This study revealed statistically significant differences in standing height between females and males at skeletal ages 11 and 15. Females showed higher standing height than males at earlier age (skeletal age 11; 6.06cm). At later age (skeletal age 15; 3.4cm), males surpassed females and became taller. These differences are in accordance with previous studies that showed that females experience an earlier pubertal growth spurt, then boys surpass girls at the older age.2020 Taranger J, Hägg U. The timing and duration of adolescent growth. Acta Odontol Scand. 1980;38(1):57-67.,2121 Malina RM, Bouchard C, Bar-Or O. Growth, maturation, and physical activity. 2nd ed. Champaign, IL: Human Kinetics; 2004.

By eliminating the contribution of the lower body to standing height, the maximum upper body length was reached at more or less the time when the maximum standing height was attained, with no significant sexual dimorphism. A previous study used upper body length to predict standing height in patients with leg deformities.99 Fredriks AM, Van Buuren S, Van Heel WJ, Dijkman-Neerincx RH, Verloove-vanhorick SP, Wit JM. Nationwide age references for sitting height, leg length, and sitting height/height ratio, and their diagnostic value for disproportionate growth disorders. Arch Dis Child. 2005 Aug;90(8):807-12. The lower body length, on the contrary, showed variability as compared to standing height and upper body length. Females showed earlier lower body length spurts than males, at ages 9 and 11. All these findings may suggest that changes in upper body length may be more valid for predicting maturational growth spurt than changes in lower body length.

Overall, maxillary and mandibular lengths increased gradually with increasing skeletal age for both sexes. At skeletal age 10, however, males showed acceleration in growth of maxilla and mandible, compared to females. The LAFH in the sample of this study was greater than what has been reported for other racial groups. This relatively greater lower anterior facial dimension in the African black children is in agreement with Jacobson,2222 Jacobson A. The craniofacial skeletal pattern of the South African negro. Am J Orthod. 1978 June;73(6):681-91. who noted that South African blacks have increased mandibular plane angles (SN-MP). The LAFH also showed some sexual dimorphism. Males had significantly greater LAFH than females at skeletal age 12. This is following the same trend observed for the maxilla and mandible, and in accordance with earlier studies that concluded that males have more growth increment and duration, compared to females.66 Mellion ZJ, Behrents RG, Johnston LE Jr. The pattern of facial skeletal growth and its relationship to various common indexes of maturation. Am J Orthod Dentofacial Orthop. 2013 June;143(6):845-54.,2323 Grave KC. Timing of facial growth: a study of relations with stature and ossification in the hand around puberty. Aust Orthod J. 1973;3:117-22.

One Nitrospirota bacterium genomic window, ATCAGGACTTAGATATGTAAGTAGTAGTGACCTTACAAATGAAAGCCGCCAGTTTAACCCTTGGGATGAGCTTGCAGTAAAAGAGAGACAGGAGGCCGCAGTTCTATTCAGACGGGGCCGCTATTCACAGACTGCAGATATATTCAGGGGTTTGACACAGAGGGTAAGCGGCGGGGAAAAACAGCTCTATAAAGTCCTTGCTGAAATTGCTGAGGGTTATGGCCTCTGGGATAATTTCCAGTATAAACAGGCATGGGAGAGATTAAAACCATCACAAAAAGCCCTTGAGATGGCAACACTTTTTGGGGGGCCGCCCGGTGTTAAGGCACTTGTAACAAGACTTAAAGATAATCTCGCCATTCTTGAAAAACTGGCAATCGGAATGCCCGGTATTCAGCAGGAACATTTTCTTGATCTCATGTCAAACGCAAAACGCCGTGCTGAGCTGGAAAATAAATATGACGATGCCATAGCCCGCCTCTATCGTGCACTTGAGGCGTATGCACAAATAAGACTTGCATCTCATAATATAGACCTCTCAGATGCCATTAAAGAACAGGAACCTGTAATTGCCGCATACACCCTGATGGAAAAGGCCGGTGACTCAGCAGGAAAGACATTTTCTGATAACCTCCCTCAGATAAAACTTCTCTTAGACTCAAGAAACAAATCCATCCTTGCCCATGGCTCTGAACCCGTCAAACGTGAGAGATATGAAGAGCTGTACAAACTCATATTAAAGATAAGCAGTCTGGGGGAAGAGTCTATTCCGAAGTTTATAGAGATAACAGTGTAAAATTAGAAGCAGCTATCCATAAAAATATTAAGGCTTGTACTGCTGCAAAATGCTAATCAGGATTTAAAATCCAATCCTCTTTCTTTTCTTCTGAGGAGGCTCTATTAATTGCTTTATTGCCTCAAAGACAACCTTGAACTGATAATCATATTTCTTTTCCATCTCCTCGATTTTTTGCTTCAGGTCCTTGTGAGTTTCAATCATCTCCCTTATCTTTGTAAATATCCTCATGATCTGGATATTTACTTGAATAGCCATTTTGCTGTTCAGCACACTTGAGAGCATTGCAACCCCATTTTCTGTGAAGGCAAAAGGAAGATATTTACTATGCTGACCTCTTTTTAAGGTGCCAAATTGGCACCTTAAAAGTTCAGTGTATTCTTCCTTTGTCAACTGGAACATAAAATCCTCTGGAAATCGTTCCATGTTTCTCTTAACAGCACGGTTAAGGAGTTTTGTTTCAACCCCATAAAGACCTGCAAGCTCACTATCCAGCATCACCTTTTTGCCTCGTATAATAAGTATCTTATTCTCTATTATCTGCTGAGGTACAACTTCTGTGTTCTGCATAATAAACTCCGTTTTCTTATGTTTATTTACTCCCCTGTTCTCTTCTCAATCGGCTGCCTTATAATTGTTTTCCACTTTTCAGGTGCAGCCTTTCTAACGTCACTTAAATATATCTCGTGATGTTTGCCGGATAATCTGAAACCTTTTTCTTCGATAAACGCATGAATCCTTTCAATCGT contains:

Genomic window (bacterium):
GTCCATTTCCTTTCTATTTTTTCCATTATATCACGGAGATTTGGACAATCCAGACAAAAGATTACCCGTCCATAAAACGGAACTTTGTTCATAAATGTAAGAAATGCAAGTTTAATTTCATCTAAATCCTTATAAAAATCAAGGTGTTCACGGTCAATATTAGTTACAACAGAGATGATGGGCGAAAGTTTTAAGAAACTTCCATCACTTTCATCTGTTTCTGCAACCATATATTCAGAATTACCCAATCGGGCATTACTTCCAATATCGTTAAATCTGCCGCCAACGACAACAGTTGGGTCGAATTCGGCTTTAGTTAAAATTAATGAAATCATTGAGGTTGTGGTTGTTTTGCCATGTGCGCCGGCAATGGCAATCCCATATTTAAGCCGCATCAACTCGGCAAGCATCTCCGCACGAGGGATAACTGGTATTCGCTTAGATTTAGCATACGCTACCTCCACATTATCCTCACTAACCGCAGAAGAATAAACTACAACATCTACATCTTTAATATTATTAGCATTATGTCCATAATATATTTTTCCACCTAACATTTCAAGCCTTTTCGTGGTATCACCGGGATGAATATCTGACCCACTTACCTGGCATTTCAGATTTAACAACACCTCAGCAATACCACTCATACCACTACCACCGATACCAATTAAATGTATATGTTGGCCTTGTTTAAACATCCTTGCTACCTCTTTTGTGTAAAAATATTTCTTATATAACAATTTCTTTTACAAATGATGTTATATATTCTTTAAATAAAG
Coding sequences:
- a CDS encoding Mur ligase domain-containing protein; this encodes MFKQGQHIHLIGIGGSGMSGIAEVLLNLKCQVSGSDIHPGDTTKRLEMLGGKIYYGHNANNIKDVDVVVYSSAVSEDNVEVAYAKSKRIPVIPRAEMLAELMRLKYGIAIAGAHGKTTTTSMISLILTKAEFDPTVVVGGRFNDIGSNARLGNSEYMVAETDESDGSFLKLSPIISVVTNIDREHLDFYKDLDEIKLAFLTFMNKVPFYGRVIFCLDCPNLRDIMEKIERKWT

Similar to previous studies,2424 Arat M, Koklu A, Ozdiler E, Rubenduz M, Erdogan B. Craniofacial growth and skeletal maturation: a mixed longitudinal study. Eur J Orthod. 2001;23:355-61.,2525 Baccetti T, Franchi I, Mcnamara J Jr. An improved version of the cervical vertebral maturation (CVM) method for the assessment of mandibular growth. Angle Orthod. 2002 Aug;72(4):316-23. mandibular length in this study showed a statistically significant correlation with skeletal age in both females and males. Yet the clinical significance of this correlation might be questioned. Individual variability may at least partially explain this. The maxilla on the other hand showed a variable level of growth with increasing skeletal age. This can be explained by the fact that it undergoes growth at the sutures in addition to the remodeling of bones, which might put it under the control of other factors, in comparison to the mandible.2424 Arat M, Koklu A, Ozdiler E, Rubenduz M, Erdogan B. Craniofacial growth and skeletal maturation: a mixed longitudinal study. Eur J Orthod. 2001;23:355-61.,2626 Björk A. Sutural growth of the upper face studied by the implant method. Acta Odontol Scand. 1966 Sept;24(2):109-27.